ShapeShapeauthorShapechevroncrossShapeShapeShapeGrouphamburgerhomeGroupmagnifyShapeShapeShaperssShape

National Meat Association Calls for Voluntary COOL as a Marketing Program

by 5m Editor
22 September 2003, at 12:00am

CANADA - Farm-Scape: Episode 1347. Farm-Scape is a Wonderworks Canada production and is distributed courtesy of Manitoba Pork Council and Sask Pork.

Manitoba Pork Council


Farm-Scape is sponsored by
Manitoba Pork Council and Sask Pork

Play Audio

Farm-Scape is a Wonderworks Canada production and is distributed courtesy of Manitoba Pork Council
and Sask Pork.

Farm-Scape, Episode 1347

The US based National Meat Association suggests the labelling of meat products sold in the US, according to their country of origin, should be done strictly as a voluntary marketing program.

The National Meat Association represents about 600 meat packers and meat processors across America as well as allied members in Canada, Mexico and Australia.

The US House of Representatives agriculture appropriations bill passed this summer would deny funding to implement mandatory Country of Origin Labelling for one year but the issue is expected to come to a head when the senate comes out with its appropriations bill.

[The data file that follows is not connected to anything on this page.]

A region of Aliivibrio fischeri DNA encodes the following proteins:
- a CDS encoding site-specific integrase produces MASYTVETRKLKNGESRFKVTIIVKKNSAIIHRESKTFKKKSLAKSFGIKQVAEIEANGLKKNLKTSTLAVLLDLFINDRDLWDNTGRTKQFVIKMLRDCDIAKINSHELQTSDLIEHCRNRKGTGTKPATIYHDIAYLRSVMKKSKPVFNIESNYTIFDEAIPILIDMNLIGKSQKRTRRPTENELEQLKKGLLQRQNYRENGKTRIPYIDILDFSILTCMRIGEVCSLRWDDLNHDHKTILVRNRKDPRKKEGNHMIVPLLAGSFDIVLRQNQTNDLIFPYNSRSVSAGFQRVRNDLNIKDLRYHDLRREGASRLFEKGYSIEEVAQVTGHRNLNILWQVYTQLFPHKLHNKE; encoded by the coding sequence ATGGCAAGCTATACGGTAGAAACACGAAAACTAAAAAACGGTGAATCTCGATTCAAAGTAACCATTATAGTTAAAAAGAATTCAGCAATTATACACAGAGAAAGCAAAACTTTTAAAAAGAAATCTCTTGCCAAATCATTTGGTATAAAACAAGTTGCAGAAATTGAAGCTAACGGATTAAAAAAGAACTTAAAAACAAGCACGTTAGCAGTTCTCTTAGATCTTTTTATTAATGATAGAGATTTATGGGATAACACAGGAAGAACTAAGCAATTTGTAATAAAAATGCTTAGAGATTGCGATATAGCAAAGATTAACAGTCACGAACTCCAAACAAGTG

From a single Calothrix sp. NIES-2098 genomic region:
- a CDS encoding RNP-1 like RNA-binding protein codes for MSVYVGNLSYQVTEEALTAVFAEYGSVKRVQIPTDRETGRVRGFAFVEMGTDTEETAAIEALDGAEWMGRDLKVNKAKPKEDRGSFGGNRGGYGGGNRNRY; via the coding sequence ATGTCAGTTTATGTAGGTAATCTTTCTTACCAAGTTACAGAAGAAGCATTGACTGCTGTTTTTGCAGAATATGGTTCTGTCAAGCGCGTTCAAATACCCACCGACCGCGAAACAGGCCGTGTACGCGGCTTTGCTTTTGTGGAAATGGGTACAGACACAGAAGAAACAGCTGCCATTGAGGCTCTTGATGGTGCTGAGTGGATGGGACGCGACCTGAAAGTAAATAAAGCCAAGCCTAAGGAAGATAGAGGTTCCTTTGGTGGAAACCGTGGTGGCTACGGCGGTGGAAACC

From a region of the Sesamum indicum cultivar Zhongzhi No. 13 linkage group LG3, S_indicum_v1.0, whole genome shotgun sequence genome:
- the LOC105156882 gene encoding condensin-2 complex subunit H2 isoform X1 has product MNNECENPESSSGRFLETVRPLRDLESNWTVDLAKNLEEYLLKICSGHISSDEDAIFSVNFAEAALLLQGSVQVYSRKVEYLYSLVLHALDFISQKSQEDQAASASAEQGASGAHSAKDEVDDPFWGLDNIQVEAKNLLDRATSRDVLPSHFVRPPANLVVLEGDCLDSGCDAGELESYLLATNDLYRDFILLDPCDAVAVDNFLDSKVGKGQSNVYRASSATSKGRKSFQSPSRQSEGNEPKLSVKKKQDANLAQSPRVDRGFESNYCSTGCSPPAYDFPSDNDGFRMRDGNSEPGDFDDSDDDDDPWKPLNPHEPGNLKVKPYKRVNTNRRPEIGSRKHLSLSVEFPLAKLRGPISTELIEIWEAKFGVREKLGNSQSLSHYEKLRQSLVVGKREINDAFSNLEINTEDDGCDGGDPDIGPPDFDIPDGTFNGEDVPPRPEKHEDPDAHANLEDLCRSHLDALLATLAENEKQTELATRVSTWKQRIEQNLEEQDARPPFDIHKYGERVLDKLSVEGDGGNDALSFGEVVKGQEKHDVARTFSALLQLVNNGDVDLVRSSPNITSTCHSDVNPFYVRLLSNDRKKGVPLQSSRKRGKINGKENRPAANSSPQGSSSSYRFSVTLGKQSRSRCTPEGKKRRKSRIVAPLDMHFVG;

Meat Association Government Relations Liaison Shawna Thomas says her members oppose mandatory Country of Origin Labelling because, after looking at the voluntary guidelines, they don't know how to make them work.

"The National Meat Association believes that Country of Origin Labelling, in its current form as it is in the 2002 farm bill, is unworkable.

We believe the USDA has tried, with its voluntary guidelines, to follow the letter of the law but because the letter of the law is so prescriptive USDA is not able to reach a consensus on what will actually work for meat packers and meat processors as well as ranchers and retailers.

We think the law should be changed to make Country of Origin Labelling voluntary, especially since we don't exactly know how to make it work without an animal identification program.

Beyond that we are willing to work with the USDA as well as Congress to institute a voluntary law that still covers the basis of Country of Origin Labelling as a marketing program but doesn't adversely affect our members".

Thomas points out the USDA has yet to come out with mandatory guidelines.

She says, with mandatory Country of Origin Labelling set to go into effect September 30, 2004, there is one year to have the law amended or stricken.

For Farmscape.Ca, I'm Bruce Cochrane.

5m Editor